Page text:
Soon Mom (or was it Dad? I can't tell) emerged with breakfast, and the little ones swam to greet her.



Open wide, little one!




"Hey you, you're getting too close to my babies!" I think that's what she was telling me by rising up and beating the water with her wings while hooting loudly.

Okay, Mom. I will leave you and your family in peace. That's why I came here this weekend. To try to live, and to help others live, in peace.

10 comments:

Anonymous said...

Jackie,
Thank you for sharing such tranquility and beauty with us all every day. Peace lives in you and you inspire it in others.

Louise said...

What a marvelous place. And, how good to know that it exists, to bring solace to those who seek it.

Jens Zorn said...

Amazing--- what a voice, what an eye!

catharus said...

Thank-you so much for sharing this place, your time at the Retreat, and your experience of knowing your/our Source of peace.
Blessings!

suep said...

thanks for sharing these bits of your beautiful weekend ... you are a giving person and I can't think of a better place to recharge your spiritual batteries !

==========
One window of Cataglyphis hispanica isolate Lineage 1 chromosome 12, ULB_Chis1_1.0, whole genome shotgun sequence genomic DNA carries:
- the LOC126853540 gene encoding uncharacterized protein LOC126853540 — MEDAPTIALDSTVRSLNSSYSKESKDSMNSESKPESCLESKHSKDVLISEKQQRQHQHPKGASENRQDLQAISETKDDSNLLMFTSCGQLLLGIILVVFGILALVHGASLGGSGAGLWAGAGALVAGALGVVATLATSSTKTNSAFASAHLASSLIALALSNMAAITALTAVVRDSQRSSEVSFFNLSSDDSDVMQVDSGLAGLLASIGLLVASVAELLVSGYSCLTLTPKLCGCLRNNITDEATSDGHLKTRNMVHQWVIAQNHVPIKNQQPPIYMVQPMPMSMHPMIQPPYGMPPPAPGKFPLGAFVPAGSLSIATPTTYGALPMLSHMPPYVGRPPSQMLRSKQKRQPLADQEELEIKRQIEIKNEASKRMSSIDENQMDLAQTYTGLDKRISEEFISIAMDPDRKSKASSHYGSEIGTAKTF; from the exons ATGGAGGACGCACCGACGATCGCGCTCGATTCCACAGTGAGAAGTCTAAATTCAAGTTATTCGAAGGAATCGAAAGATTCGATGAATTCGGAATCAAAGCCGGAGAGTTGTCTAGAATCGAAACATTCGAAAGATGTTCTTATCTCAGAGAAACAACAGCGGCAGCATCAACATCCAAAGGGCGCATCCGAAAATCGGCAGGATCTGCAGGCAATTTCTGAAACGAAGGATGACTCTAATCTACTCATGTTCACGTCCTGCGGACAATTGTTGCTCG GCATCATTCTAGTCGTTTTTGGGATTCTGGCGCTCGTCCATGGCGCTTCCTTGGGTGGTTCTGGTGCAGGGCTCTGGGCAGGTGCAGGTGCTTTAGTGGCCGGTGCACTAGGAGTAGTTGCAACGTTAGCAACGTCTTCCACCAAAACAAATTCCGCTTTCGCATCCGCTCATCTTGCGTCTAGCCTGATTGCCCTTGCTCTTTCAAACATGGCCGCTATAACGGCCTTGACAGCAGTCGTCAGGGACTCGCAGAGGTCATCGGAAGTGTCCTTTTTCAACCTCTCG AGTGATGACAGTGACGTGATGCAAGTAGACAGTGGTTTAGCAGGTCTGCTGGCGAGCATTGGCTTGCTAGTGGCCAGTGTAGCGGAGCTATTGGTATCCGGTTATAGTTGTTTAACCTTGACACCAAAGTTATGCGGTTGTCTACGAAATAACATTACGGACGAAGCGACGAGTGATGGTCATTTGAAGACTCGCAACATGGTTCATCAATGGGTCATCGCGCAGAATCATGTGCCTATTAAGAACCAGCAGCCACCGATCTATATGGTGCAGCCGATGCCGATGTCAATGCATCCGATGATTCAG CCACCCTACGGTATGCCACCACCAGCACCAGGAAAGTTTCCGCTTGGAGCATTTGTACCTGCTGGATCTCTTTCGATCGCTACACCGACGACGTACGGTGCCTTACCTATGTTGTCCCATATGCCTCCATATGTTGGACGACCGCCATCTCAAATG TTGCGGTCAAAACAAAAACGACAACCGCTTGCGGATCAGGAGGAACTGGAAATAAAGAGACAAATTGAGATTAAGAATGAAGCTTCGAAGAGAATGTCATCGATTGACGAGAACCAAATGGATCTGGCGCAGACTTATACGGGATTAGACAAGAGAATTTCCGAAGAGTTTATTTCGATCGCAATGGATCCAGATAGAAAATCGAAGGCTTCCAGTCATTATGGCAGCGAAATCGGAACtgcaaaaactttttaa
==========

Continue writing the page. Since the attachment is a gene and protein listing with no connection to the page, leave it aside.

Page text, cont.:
I read somewhere about loons, that the chicks are very bouyant, so much so that they CANNOT dive, and get their own food, so the parents feed them for quite a while.

Ellen Rathbone said...

Wow. All those things I miss. Hard not to get choked up going thru this post. Loons, orchids, mountains and lakes. Cool greenness. At least I can visit through your blog.

I hope you feel revived.

Anonymous said...

Thank you so much for sharing this.
├ůsa, from Sweden

Caspar Green said...

It was great to meet you and the others over the weekend, and Pyramid is certainly a beautiful, peaceful place. Thanks for sharing.

B said...

Great photos! Especially the damselfly. Thanks for sharing.

Woodswalker said...

And than YOU, dear friends, for sharing your appreciative comments with me. It pleases me enormously to be able to show you such incredibly beautiful places.